Improving animal welfare


Veterinarians support and enhance animal welfare in every aspect of their professional lives. Whether in research, teaching or clinical practice, veterinarians consider the welfare of animals their first priority.

Veterinarians are scientists and take an evidence-based approach to animal welfare. The Australian Veterinary Association bases its policies and advocacy activities on scientific evidence. At the same time, it is widely accepted that assessments of animal welfare also involve considerations that are ethical in nature.

To acknowledge the ethical dimension of animal welfare, the AVA has adopted a statement of principles that articulates the ethical basis for our policies and advocacy on animal welfare issues.  See: AVA Statement of Principles

Animal welfare advocacy

The AVA is active on a number of specific animal welfare topics which receive a high level of attention in the public domain. Ongoing priorities include:

  • National Animal Welfare Standards and Guidelines
  • Analgesia for painful husbandry procedures
  • Humane slaughter practices, including in emergency disease responses
  • Restricted acts of veterinary science
  • Puppy farms and breeding standards
  • Breed-specific legislation and dangerous dog regulation
  • Urban animal management and unwanted companion animals
  • Online advertising of companion animals.
  • Greyhound racing reforms
  • Humane control of invasive species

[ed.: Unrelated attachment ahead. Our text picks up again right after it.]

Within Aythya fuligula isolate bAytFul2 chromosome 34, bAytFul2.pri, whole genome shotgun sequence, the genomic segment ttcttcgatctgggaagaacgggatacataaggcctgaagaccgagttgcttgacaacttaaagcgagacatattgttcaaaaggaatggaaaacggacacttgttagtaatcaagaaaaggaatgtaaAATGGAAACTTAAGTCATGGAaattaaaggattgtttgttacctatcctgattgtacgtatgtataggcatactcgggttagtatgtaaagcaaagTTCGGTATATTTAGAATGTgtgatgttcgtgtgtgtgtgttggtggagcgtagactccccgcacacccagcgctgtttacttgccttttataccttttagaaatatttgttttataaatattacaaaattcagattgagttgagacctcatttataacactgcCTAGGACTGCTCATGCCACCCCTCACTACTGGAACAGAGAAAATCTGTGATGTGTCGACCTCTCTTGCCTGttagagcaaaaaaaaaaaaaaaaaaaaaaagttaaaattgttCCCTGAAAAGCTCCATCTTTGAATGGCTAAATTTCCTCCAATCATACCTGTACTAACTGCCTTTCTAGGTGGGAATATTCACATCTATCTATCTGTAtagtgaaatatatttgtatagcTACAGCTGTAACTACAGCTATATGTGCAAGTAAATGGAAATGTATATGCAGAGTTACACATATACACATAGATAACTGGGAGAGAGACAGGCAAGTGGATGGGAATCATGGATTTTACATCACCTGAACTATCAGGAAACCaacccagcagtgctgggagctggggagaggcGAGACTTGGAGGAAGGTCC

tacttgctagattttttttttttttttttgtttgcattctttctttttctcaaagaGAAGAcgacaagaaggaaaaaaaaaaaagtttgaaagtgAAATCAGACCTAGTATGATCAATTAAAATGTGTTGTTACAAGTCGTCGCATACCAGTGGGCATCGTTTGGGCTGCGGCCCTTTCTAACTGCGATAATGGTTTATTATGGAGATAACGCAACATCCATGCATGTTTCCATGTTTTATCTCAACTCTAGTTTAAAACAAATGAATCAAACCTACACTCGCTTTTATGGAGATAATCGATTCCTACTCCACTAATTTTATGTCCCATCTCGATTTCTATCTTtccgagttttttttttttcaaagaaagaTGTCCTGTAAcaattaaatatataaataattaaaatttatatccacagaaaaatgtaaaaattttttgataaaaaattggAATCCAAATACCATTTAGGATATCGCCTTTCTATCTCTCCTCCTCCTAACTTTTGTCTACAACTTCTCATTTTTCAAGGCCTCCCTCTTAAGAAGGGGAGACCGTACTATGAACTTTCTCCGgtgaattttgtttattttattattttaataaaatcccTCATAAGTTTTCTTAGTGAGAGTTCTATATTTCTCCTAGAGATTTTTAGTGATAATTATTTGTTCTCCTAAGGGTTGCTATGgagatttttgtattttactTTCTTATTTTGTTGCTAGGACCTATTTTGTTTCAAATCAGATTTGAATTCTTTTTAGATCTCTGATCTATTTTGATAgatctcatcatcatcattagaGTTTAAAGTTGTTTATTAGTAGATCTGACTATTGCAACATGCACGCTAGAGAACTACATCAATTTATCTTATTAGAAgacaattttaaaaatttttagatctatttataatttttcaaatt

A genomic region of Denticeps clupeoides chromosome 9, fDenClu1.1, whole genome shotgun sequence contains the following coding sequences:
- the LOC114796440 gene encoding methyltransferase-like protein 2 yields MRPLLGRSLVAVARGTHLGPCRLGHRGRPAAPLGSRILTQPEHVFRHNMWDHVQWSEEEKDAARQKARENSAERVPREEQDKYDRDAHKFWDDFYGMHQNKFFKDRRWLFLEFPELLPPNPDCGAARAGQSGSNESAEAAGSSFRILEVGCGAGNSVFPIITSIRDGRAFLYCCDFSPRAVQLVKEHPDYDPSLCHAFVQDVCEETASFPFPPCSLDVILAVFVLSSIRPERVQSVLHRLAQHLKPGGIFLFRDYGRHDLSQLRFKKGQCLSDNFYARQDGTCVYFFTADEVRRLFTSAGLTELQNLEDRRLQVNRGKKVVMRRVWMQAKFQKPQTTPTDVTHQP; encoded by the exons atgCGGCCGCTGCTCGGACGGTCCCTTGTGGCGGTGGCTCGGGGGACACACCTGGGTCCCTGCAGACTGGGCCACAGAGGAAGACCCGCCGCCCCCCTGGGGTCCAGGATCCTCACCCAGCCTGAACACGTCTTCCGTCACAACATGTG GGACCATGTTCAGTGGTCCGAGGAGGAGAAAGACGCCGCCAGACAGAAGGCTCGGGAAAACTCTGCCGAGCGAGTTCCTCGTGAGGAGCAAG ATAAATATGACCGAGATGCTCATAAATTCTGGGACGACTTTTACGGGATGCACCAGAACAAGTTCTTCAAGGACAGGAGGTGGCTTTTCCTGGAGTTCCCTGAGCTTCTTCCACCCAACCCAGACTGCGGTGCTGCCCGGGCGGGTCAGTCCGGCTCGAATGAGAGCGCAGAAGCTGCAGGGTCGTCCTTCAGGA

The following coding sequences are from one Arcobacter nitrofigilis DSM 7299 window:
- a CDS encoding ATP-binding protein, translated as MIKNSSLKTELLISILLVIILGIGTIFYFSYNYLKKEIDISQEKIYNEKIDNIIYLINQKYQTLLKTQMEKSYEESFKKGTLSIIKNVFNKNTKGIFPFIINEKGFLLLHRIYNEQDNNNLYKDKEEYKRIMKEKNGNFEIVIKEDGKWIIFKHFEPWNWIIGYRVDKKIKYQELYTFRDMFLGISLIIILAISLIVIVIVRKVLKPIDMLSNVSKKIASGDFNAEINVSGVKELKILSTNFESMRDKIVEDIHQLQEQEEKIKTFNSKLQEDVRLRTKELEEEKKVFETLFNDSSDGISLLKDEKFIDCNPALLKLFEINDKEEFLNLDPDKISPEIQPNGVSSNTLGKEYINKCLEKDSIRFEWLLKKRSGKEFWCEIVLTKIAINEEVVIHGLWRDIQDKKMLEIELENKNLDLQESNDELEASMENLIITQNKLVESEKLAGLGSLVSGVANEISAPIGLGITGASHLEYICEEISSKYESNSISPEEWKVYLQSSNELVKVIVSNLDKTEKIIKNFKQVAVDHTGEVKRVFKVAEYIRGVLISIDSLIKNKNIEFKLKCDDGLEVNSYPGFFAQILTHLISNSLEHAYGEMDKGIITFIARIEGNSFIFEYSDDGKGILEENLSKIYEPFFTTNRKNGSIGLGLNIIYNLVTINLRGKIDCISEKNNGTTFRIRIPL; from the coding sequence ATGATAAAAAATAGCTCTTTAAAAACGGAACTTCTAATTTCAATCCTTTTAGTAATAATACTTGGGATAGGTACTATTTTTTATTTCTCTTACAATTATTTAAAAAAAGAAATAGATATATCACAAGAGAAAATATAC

Companion animal campaigns

Pet Food Regulation

PetFAST is a system to track health problems in dogs and cats that are suspected of being associated with pet food, treats and pet meat. It is designed to identify possible patterns that might point to a cause.  PetFAST is a voluntary joint initiative of the Australian Veterinary Association (AVA) and the Pet Food Industry Association of Australia (PFIAA).

In 2017 and 2018 the AVA was involved in responding to two separate pet food adverse events affecting cats and dogs nationally. A Senate Enquiry on the safety of pet food was undertaken in the first half of 2018, with AVA providing both written and verbal evidence into the enquiry. The Senate Report was released in October 2018, reflecting many of the AVA's recommendations.

The AVA is part of an ongoing government working group on this issue, where we have called for implementation of mandatory pet food standards, and an enforceable framework for recall and investigation of adverse events. We are currently providing expert advice on updating the Australian Standard AS5812 and on the various regulatory options for pet food, and await the government response, expected late 2023. 

Our original submission into the Senate Enquiry can be viewed here:

Regulatory approaches to ensure the safety of pet food – 20 July 2018

Anaesthesia-free dentistry campaign

AVA launched an awareness campaign in 2019 about the welfare problems associated with "cosmetic teeth cleaning" performed on companion animals by lay providers (so-called "Anaesthesia-free dentistry").  We continue to raise this issue with State Veterinary Boards and during all updates of veterinary practice legislation across the jurisdictions.